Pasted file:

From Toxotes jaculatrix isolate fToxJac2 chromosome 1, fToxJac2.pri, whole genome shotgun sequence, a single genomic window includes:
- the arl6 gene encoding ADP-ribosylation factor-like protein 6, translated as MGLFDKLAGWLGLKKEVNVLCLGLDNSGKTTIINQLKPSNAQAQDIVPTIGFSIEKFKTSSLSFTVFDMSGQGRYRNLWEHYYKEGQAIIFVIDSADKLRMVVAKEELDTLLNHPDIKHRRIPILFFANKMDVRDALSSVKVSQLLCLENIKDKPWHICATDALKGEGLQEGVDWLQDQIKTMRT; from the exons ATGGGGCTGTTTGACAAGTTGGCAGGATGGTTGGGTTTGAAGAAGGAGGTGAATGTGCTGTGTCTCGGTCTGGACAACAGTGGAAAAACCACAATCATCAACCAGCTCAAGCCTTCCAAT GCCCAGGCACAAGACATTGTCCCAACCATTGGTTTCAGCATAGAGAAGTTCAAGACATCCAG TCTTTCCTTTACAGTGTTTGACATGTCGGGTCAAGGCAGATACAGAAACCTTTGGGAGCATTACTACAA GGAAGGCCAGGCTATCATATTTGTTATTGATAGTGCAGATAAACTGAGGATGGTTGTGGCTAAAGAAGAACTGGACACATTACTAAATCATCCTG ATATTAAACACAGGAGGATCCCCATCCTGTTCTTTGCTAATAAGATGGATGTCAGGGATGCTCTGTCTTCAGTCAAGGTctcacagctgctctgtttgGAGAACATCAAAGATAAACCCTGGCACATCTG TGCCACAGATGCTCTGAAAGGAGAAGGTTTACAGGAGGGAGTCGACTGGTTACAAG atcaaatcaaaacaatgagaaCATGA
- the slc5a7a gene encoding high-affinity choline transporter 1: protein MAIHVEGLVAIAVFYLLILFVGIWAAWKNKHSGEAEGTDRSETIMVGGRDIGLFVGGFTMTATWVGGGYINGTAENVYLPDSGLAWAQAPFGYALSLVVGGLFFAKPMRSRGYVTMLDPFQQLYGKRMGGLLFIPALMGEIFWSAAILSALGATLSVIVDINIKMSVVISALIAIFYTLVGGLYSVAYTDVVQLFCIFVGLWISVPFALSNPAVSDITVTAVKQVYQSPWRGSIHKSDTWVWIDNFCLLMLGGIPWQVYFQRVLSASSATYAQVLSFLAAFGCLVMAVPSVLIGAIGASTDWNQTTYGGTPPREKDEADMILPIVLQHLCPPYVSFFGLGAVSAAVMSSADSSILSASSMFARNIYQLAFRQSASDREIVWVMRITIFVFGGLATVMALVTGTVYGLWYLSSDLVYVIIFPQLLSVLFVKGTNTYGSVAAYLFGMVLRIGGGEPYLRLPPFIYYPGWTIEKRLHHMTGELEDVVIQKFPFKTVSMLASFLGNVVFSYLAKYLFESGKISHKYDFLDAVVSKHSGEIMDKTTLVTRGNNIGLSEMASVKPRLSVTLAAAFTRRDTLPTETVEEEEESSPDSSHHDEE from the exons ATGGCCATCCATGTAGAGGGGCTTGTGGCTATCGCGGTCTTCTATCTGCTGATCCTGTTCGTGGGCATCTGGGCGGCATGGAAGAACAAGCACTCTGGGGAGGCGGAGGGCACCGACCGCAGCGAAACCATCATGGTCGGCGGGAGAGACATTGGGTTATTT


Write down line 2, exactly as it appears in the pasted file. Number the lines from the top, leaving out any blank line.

- the arl6 gene encoding ADP-ribosylation factor-like protein 6, translated as MGLFDKLAGWLGLKKEVNVLCLGLDNSGKTTIINQLKPSNAQAQDIVPTIGFSIEKFKTSSLSFTVFDMSGQGRYRNLWEHYYKEGQAIIFVIDSADKLRMVVAKEELDTLLNHPDIKHRRIPILFFANKMDVRDALSSVKVSQLLCLENIKDKPWHICATDALKGEGLQEGVDWLQDQIKTMRT; from the exons ATGGGGCTGTTTGACAAGTTGGCAGGATGGTTGGGTTTGAAGAAGGAGGTGAATGTGCTGTGTCTCGGTCTGGACAACAGTGGAAAAACCACAATCATCAACCAGCTCAAGCCTTCCAAT GCCCAGGCACAAGACATTGTCCCAACCATTGGTTTCAGCATAGAGAAGTTCAAGACATCCAG TCTTTCCTTTACAGTGTTTGACATGTCGGGTCAAGGCAGATACAGAAACCTTTGGGAGCATTACTACAA GGAAGGCCAGGCTATCATATTTGTTATTGATAGTGCAGATAAACTGAGGATGGTTGTGGCTAAAGAAGAACTGGACACATTACTAAATCATCCTG ATATTAAACACAGGAGGATCCCCATCCTGTTCTTTGCTAATAAGATGGATGTCAGGGATGCTCTGTCTTCAGTCAAGGTctcacagctgctctgtttgGAGAACATCAAAGATAAACCCTGGCACATCTG TGCCACAGATGCTCTGAAAGGAGAAGGTTTACAGGAGGGAGTCGACTGGTTACAAG atcaaatcaaaacaatgagaaCATGA